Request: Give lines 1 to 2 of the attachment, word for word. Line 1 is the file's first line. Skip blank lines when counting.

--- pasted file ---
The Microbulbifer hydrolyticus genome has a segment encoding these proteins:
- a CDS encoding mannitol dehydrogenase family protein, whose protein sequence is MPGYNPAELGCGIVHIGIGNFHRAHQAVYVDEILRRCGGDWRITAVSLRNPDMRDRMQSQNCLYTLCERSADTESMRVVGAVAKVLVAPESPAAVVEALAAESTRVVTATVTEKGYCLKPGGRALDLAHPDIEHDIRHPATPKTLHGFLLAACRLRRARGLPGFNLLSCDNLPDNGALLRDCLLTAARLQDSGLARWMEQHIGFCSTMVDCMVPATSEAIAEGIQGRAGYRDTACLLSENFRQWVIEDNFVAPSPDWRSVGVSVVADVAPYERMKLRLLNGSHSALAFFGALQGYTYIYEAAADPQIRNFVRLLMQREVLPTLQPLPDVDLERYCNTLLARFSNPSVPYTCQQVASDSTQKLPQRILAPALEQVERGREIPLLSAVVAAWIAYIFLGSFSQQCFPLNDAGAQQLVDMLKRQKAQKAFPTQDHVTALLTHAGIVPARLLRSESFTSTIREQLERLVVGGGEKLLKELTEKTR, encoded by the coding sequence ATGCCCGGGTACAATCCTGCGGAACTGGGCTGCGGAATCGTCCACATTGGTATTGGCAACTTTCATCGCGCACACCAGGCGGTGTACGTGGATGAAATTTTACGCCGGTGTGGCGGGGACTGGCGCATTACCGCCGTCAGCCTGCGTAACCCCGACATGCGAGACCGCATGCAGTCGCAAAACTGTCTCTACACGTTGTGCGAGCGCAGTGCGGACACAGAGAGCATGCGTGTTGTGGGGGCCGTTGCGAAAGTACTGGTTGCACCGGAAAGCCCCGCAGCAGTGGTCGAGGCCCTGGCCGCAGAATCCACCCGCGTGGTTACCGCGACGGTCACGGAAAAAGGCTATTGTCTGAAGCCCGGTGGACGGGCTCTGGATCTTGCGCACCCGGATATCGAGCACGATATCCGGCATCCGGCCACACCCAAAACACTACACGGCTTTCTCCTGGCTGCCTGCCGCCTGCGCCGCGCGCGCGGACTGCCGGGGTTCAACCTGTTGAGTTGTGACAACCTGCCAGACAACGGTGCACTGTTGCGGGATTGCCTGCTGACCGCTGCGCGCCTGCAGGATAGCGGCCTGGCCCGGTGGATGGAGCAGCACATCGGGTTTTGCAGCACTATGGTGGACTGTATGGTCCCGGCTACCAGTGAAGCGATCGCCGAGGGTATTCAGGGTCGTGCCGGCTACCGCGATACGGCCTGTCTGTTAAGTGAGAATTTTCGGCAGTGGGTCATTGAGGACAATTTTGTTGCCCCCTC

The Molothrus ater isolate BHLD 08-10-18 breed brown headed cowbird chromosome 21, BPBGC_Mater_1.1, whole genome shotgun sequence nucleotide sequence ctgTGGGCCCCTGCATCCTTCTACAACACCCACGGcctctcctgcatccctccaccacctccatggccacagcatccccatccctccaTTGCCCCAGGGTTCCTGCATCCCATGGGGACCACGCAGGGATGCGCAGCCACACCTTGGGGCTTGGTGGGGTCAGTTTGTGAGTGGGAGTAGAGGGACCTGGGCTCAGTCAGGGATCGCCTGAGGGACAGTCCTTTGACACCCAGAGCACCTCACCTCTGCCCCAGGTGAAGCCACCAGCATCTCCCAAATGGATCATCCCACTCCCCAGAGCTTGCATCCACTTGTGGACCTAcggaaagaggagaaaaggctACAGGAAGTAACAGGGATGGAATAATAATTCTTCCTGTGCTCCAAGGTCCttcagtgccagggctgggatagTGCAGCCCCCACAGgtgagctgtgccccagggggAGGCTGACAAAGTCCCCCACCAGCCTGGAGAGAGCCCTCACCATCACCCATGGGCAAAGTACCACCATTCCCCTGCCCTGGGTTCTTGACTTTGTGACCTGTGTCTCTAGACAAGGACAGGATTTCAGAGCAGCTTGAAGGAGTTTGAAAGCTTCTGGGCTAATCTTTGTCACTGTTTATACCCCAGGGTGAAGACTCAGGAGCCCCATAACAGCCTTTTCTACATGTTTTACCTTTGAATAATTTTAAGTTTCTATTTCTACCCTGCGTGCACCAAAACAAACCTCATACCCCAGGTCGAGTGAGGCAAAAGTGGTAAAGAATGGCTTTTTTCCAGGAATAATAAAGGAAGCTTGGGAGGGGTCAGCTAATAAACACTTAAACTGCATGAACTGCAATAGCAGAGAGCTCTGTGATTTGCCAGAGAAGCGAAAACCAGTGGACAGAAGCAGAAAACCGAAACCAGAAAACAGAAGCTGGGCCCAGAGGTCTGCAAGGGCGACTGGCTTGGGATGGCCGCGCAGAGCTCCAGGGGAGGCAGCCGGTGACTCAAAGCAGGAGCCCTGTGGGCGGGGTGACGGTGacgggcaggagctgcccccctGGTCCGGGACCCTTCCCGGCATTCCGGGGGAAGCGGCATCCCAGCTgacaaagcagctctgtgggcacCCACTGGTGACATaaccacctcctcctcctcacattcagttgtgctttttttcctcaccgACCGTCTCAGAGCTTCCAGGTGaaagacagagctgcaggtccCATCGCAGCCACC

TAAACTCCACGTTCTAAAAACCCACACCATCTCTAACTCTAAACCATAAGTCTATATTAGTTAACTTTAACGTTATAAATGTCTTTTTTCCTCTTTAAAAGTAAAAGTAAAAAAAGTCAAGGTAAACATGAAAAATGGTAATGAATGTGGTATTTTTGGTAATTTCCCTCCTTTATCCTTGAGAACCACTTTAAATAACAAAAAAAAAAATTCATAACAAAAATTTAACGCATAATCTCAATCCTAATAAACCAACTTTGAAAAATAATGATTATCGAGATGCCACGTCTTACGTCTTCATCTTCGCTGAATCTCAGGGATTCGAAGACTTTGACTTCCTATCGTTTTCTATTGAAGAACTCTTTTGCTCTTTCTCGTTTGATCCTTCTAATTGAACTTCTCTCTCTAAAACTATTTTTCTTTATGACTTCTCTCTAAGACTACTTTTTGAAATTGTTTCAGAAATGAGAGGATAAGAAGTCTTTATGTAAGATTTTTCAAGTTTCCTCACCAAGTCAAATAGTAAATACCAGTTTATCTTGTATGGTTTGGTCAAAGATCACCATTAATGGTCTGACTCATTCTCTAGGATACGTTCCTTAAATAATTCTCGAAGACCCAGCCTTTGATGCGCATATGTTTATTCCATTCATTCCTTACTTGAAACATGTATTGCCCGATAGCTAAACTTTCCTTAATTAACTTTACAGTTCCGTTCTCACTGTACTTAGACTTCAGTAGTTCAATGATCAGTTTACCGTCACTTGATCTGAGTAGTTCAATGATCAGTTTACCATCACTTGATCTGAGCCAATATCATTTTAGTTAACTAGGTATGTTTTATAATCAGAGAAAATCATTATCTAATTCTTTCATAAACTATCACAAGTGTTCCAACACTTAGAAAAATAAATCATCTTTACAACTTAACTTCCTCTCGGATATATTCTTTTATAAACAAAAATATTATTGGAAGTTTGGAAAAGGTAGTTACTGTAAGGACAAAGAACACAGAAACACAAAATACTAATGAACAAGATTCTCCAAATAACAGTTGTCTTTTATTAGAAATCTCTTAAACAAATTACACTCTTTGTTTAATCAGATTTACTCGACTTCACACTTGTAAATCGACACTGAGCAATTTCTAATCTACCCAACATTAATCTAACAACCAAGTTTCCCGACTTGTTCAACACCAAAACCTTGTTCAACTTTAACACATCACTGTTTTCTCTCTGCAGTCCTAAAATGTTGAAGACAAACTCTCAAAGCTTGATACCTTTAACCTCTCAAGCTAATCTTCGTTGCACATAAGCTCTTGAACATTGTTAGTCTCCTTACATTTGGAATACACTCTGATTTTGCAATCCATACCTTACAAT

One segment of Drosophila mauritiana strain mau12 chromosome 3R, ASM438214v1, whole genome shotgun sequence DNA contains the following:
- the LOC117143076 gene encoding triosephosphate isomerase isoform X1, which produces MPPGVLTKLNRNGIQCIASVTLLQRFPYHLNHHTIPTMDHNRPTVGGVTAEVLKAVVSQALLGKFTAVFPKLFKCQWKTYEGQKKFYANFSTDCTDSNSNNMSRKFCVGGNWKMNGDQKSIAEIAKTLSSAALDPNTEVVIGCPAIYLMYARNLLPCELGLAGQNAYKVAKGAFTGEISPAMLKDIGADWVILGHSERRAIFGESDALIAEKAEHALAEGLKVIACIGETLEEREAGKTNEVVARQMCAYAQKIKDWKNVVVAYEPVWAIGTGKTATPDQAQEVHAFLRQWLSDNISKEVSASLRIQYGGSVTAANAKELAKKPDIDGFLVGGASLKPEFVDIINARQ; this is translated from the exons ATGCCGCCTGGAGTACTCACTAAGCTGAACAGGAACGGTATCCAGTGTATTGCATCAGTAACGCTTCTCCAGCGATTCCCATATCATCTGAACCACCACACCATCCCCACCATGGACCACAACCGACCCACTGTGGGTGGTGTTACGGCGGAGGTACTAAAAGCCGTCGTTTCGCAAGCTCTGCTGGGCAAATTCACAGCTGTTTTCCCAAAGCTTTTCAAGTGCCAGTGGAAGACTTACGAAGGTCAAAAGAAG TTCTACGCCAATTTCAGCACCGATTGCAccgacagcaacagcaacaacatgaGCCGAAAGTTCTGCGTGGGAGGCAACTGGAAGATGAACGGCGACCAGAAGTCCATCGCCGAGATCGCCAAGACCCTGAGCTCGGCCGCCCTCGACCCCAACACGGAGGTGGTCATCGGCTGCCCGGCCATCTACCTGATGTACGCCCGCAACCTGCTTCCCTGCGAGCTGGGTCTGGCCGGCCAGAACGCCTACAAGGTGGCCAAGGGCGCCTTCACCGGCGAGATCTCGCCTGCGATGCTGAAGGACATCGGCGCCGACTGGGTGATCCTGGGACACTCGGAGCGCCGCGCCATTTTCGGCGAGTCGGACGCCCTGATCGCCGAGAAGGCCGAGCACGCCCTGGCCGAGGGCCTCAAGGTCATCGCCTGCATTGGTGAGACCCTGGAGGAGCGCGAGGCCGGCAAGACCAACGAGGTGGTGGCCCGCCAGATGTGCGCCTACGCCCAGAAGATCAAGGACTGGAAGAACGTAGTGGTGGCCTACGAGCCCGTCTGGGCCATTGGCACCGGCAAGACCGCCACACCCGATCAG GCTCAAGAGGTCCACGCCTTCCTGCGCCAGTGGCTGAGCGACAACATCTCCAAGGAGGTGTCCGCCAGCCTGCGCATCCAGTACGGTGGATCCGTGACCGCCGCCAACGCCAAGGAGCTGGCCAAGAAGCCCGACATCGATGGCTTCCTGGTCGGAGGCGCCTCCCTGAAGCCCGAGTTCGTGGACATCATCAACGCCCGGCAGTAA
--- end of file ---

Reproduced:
The Microbulbifer hydrolyticus genome has a segment encoding these proteins:
- a CDS encoding mannitol dehydrogenase family protein, whose protein sequence is MPGYNPAELGCGIVHIGIGNFHRAHQAVYVDEILRRCGGDWRITAVSLRNPDMRDRMQSQNCLYTLCERSADTESMRVVGAVAKVLVAPESPAAVVEALAAESTRVVTATVTEKGYCLKPGGRALDLAHPDIEHDIRHPATPKTLHGFLLAACRLRRARGLPGFNLLSCDNLPDNGALLRDCLLTAARLQDSGLARWMEQHIGFCSTMVDCMVPATSEAIAEGIQGRAGYRDTACLLSENFRQWVIEDNFVAPSPDWRSVGVSVVADVAPYERMKLRLLNGSHSALAFFGALQGYTYIYEAAADPQIRNFVRLLMQREVLPTLQPLPDVDLERYCNTLLARFSNPSVPYTCQQVASDSTQKLPQRILAPALEQVERGREIPLLSAVVAAWIAYIFLGSFSQQCFPLNDAGAQQLVDMLKRQKAQKAFPTQDHVTALLTHAGIVPARLLRSESFTSTIREQLERLVVGGGEKLLKELTEKTR, encoded by the coding sequence ATGCCCGGGTACAATCCTGCGGAACTGGGCTGCGGAATCGTCCACATTGGTATTGGCAACTTTCATCGCGCACACCAGGCGGTGTACGTGGATGAAATTTTACGCCGGTGTGGCGGGGACTGGCGCATTACCGCCGTCAGCCTGCGTAACCCCGACATGCGAGACCGCATGCAGTCGCAAAACTGTCTCTACACGTTGTGCGAGCGCAGTGCGGACACAGAGAGCATGCGTGTTGTGGGGGCCGTTGCGAAAGTACTGGTTGCACCGGAAAGCCCCGCAGCAGTGGTCGAGGCCCTGGCCGCAGAATCCACCCGCGTGGTTACCGCGACGGTCACGGAAAAAGGCTATTGTCTGAAGCCCGGTGGACGGGCTCTGGATCTTGCGCACCCGGATATCGAGCACGATATCCGGCATCCGGCCACACCCAAAACACTACACGGCTTTCTCCTGGCTGCCTGCCGCCTGCGCCGCGCGCGCGGACTGCCGGGGTTCAACCTGTTGAGTTGTGACAACCTGCCAGACAACGGTGCACTGTTGCGGGATTGCCTGCTGACCGCTGCGCGCCTGCAGGATAGCGGCCTGGCCCGGTGGATGGAGCAGCACATCGGGTTTTGCAGCACTATGGTGGACTGTATGGTCCCGGCTACCAGTGAAGCGATCGCCGAGGGTATTCAGGGTCGTGCCGGCTACCGCGATACGGCCTGTCTGTTAAGTGAGAATTTTCGGCAGTGGGTCATTGAGGACAATTTTGTTGCCCCCTC